The male officer punching the suspect fits the profile of Hernández, who according to LAPD records joined the department in April, 1997 and is reportedly 49-years-old.

Besides citing the two unnamed sources, the Times said that the person who shot the video that recorded the beating was told by investigators at the scene referred to the officer by the last name Hernández. The person who shot the video has asked Boyle Heights Beat not to reveal his or her identity.

Carlos Montes, an organizer with Centro CSO –the group circulating the online petition– told the Los Angeles Times on Wednesday that finding out that the man seen in the video is Hernández added to his aggravation over the violent incident.

Montes, who has helped organize protests over a number of officer-involved shootings in Boyle Heights and East Los Angeles, told the Times he joined in the Westlake protests over the Jaminez shooting 10 years ago.

“We’re always frustrated that whenever there is a problem officer, all they do is they transfer them,” Montes told The Times. “And now they transferred him to Boyle Heights.”

On Wednesday, an LAPD spokesperson told Boyle Heights Beat the department could not identify the officer or give out any information in addition to a statement released Tuesday. LAPD Captain Rick Stabile, the commanding officer at Hollenbeck station who was called to the beating incident on April 27, said Wednesday that he could neither confirm nor deny the identity of the officer, who was immediately put on home duty.

Stabile pointed to the swift action taken by the department, which confirmed on Tuesday it had reviewed the case and was looking at the officer’s own bodycam video and said that the unnamed officer was being investigated by the department’s Force Investigation Division.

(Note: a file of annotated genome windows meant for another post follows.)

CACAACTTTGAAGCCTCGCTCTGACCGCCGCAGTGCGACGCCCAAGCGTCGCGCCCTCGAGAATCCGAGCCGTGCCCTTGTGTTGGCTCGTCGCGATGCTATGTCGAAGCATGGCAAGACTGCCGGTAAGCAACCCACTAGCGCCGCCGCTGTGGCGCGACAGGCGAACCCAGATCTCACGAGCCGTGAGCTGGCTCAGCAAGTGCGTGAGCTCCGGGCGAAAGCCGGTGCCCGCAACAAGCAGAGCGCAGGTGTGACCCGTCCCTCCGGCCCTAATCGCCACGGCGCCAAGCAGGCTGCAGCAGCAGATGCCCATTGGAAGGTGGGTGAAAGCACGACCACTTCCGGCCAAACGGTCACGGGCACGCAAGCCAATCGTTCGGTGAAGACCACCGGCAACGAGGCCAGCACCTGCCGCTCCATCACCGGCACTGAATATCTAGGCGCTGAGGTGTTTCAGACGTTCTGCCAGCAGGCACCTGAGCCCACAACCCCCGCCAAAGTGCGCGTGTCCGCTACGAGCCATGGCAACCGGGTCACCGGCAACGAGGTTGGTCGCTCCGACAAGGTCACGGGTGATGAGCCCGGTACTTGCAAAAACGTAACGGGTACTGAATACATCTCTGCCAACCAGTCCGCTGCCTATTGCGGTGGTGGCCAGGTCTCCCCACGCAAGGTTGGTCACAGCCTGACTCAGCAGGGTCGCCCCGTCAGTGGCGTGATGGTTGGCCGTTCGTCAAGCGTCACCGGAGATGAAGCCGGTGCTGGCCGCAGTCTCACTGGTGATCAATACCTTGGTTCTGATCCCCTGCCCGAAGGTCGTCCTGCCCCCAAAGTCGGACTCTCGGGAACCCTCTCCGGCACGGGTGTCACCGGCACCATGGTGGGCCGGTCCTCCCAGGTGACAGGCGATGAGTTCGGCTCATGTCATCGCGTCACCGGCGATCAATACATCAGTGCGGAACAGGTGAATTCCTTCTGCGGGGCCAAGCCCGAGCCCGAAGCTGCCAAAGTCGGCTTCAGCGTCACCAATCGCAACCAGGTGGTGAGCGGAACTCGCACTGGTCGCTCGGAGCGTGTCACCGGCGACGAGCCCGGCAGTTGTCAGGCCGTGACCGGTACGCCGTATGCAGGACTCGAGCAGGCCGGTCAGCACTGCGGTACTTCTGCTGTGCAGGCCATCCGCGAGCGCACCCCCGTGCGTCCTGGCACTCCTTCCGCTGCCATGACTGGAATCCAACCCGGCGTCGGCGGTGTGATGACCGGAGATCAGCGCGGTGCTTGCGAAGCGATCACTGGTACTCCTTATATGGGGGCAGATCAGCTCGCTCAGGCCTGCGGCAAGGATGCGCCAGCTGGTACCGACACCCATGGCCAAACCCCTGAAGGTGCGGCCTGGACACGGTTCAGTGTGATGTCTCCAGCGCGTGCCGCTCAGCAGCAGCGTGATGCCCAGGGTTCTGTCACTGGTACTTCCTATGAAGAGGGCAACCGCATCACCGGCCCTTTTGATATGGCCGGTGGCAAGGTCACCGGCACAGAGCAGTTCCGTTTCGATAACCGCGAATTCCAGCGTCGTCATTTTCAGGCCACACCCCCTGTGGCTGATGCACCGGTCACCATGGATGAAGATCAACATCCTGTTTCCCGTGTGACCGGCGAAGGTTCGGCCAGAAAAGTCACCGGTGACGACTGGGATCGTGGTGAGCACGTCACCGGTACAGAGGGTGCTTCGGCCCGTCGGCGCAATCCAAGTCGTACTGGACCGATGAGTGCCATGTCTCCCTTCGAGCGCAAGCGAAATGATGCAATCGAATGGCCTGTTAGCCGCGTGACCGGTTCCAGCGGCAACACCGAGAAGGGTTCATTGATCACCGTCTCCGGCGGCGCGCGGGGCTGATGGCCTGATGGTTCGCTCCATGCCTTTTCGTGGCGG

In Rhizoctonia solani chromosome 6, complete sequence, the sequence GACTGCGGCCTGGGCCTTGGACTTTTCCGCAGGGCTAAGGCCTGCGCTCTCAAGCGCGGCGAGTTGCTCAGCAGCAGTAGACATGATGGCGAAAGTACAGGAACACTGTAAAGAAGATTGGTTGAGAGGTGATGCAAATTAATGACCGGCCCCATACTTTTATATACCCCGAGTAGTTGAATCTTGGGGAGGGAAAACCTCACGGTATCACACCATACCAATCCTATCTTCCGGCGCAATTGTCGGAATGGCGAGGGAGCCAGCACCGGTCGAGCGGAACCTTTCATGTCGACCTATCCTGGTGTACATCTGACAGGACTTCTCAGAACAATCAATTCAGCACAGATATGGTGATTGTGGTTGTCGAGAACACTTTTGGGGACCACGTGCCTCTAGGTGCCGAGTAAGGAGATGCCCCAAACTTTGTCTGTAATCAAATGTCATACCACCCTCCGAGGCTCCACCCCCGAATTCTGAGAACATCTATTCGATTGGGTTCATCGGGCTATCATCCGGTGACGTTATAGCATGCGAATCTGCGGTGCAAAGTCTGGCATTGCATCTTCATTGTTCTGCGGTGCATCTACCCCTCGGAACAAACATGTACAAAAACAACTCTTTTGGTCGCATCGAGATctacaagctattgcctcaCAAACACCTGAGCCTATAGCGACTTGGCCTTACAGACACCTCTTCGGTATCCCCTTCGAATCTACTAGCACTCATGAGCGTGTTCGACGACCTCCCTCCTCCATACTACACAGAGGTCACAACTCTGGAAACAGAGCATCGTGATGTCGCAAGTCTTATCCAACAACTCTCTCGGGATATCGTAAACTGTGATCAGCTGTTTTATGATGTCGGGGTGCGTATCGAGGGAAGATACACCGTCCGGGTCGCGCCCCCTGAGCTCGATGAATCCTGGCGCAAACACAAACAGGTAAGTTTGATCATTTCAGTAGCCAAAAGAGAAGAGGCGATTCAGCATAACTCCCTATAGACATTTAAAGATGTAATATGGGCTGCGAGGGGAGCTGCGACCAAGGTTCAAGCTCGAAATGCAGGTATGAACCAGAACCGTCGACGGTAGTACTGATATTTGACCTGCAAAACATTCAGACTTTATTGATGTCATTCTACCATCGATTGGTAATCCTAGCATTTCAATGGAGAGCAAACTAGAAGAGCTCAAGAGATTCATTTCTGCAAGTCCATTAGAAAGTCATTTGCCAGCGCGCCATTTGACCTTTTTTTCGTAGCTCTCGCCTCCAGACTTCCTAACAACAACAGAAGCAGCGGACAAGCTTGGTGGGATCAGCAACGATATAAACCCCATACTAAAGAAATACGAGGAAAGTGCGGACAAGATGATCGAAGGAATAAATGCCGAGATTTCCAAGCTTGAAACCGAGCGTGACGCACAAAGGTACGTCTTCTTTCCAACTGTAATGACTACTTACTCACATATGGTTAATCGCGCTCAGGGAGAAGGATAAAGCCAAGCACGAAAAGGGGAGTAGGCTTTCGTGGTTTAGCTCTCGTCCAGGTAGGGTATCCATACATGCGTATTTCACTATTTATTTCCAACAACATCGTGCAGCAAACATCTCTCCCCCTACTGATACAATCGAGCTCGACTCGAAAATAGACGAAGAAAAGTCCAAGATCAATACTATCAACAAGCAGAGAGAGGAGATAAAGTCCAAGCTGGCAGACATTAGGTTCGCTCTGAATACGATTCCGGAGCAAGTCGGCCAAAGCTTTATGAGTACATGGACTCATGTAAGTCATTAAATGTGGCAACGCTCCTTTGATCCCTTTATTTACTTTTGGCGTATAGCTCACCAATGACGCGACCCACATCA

But some activists have complained that the LAPD only released a statement after the video began to circulate on Tuesday, a week after the April 27 incident.

In a statement released Tuesday, LAPD chief Michel Moore did not specifically address the Boyle Heights incident but said  “I intend to… hold individuals accountable for behavior that is inconsistent with the high standards [of the LAPD].”

Police said the man taken into custody in the video refused medical treatment and was released pending the investigation, but it was unclear if he is being charged. LA TACO reported that a Boyle Heights resident recognized the suspect as man who lives under a tent near the Houston Street church where he was beat. A man cited by the outlet referred to the man, who does not respond to the punches in the video, as a “humble” and “peaceful” man.

In an editorial published Thursday, the Los Angeles Times editorial board called for the LAPD to “come clean… and swiftly” in disclosing details and outcome of the investigation.

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Boyle Heights Beat

Boyle Heights Beat is a bilingual community newspaper produced by its youth "por y para la comunidad". The newspaper and its sister website serve an immigrant neighborhood in East Los Angeles of just under...